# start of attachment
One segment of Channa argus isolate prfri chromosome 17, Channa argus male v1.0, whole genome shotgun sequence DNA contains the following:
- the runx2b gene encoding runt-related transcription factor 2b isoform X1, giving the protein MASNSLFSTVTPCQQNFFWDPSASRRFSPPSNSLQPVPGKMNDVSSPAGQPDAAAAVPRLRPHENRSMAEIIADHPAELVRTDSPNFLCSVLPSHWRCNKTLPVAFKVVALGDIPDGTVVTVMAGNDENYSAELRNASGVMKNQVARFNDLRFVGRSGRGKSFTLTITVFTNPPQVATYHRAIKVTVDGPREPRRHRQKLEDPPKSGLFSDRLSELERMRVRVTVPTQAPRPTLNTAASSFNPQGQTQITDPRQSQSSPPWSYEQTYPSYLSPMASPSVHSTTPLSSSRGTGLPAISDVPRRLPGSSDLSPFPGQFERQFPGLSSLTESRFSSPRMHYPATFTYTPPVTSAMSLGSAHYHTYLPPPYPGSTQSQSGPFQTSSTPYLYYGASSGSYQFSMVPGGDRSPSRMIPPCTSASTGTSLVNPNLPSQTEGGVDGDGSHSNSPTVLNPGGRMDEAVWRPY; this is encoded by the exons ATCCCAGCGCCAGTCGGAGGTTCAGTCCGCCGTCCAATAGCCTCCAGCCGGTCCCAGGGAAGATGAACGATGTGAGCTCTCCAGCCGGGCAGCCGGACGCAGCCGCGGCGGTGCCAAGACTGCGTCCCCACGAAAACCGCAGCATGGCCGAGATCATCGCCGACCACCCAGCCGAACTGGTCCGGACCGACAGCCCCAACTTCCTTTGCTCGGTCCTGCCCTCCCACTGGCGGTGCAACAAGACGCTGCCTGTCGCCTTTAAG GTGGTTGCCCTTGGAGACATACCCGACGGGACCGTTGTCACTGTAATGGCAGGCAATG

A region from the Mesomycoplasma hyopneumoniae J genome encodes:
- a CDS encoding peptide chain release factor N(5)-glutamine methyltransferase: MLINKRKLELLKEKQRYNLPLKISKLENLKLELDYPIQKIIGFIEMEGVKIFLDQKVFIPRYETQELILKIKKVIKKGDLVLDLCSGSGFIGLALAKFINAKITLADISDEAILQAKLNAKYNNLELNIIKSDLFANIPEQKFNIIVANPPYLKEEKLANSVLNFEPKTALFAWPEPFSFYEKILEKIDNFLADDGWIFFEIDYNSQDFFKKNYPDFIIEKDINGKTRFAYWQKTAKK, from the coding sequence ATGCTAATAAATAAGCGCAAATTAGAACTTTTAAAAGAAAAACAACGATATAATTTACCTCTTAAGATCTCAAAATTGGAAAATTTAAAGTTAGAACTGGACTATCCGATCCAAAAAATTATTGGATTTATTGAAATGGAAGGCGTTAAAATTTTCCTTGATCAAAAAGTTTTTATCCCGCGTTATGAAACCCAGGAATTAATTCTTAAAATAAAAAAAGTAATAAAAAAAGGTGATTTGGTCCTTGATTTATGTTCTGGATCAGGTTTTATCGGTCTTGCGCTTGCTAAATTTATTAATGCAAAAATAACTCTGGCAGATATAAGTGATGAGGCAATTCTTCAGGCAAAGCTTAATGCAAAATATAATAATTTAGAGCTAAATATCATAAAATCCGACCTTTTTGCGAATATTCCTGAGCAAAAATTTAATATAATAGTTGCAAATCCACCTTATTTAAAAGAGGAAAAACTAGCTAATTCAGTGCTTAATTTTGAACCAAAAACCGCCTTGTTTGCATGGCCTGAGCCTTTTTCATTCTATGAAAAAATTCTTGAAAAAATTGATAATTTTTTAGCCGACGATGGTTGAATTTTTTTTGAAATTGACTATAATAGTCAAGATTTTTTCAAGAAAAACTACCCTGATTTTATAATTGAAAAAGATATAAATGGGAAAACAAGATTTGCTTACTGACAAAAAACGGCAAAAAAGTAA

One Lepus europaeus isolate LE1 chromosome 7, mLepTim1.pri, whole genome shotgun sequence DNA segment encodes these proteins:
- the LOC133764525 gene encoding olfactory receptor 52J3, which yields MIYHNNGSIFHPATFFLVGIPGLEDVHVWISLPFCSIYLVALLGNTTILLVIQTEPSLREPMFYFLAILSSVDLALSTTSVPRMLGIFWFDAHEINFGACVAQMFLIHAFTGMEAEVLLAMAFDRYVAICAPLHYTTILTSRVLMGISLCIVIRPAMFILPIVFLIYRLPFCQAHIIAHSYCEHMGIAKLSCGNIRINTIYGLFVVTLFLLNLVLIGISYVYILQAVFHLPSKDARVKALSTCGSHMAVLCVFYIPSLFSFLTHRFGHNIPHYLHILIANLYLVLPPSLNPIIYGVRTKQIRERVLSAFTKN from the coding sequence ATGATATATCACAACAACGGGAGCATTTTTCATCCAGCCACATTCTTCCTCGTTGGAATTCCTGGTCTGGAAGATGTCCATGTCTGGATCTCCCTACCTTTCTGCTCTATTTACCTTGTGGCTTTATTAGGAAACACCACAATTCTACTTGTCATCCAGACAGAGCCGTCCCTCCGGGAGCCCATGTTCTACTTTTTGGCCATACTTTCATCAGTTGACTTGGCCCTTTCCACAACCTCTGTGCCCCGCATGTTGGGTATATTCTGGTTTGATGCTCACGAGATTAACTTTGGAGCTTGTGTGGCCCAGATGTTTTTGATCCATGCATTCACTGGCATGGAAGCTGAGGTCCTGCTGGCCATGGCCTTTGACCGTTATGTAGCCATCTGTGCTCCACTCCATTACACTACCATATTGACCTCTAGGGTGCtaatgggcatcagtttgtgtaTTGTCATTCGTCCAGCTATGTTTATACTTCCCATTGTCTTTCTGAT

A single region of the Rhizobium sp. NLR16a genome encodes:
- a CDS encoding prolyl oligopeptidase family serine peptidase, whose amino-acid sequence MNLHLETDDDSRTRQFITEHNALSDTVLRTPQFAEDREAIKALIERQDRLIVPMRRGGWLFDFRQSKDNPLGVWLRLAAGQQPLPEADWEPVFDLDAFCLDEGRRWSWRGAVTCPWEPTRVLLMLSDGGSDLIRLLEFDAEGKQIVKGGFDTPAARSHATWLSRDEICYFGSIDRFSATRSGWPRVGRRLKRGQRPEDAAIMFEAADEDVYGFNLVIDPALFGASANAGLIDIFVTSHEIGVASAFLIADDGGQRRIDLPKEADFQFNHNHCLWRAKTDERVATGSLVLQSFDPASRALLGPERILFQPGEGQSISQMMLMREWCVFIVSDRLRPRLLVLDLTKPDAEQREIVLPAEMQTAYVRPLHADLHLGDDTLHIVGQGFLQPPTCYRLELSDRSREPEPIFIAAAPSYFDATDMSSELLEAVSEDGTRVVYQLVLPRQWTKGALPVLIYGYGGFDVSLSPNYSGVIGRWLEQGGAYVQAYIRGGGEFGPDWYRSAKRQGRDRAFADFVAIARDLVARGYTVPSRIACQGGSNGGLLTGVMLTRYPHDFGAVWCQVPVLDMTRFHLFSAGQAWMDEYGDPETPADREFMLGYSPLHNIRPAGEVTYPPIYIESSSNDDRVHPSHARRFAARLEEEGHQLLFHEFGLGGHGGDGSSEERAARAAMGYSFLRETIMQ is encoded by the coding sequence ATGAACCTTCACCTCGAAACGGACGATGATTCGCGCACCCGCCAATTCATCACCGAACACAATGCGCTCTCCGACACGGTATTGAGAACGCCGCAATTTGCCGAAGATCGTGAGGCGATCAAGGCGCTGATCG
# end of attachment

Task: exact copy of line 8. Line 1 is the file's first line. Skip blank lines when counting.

- a CDS encoding prolyl oligopeptidase family serine peptidase, whose amino-acid sequence MNLHLETDDDSRTRQFITEHNALSDTVLRTPQFAEDREAIKALIERQDRLIVPMRRGGWLFDFRQSKDNPLGVWLRLAAGQQPLPEADWEPVFDLDAFCLDEGRRWSWRGAVTCPWEPTRVLLMLSDGGSDLIRLLEFDAEGKQIVKGGFDTPAARSHATWLSRDEICYFGSIDRFSATRSGWPRVGRRLKRGQRPEDAAIMFEAADEDVYGFNLVIDPALFGASANAGLIDIFVTSHEIGVASAFLIADDGGQRRIDLPKEADFQFNHNHCLWRAKTDERVATGSLVLQSFDPASRALLGPERILFQPGEGQSISQMMLMREWCVFIVSDRLRPRLLVLDLTKPDAEQREIVLPAEMQTAYVRPLHADLHLGDDTLHIVGQGFLQPPTCYRLELSDRSREPEPIFIAAAPSYFDATDMSSELLEAVSEDGTRVVYQLVLPRQWTKGALPVLIYGYGGFDVSLSPNYSGVIGRWLEQGGAYVQAYIRGGGEFGPDWYRSAKRQGRDRAFADFVAIARDLVARGYTVPSRIACQGGSNGGLLTGVMLTRYPHDFGAVWCQVPVLDMTRFHLFSAGQAWMDEYGDPETPADREFMLGYSPLHNIRPAGEVTYPPIYIESSSNDDRVHPSHARRFAARLEEEGHQLLFHEFGLGGHGGDGSSEERAARAAMGYSFLRETIMQ is encoded by the coding sequence ATGAACCTTCACCTCGAAACGGACGATGATTCGCGCACCCGCCAATTCATCACCGAACACAATGCGCTCTCCGACACGGTATTGAGAACGCCGCAATTTGCCGAAGATCGTGAGGCGATCAAGGCGCTGATCG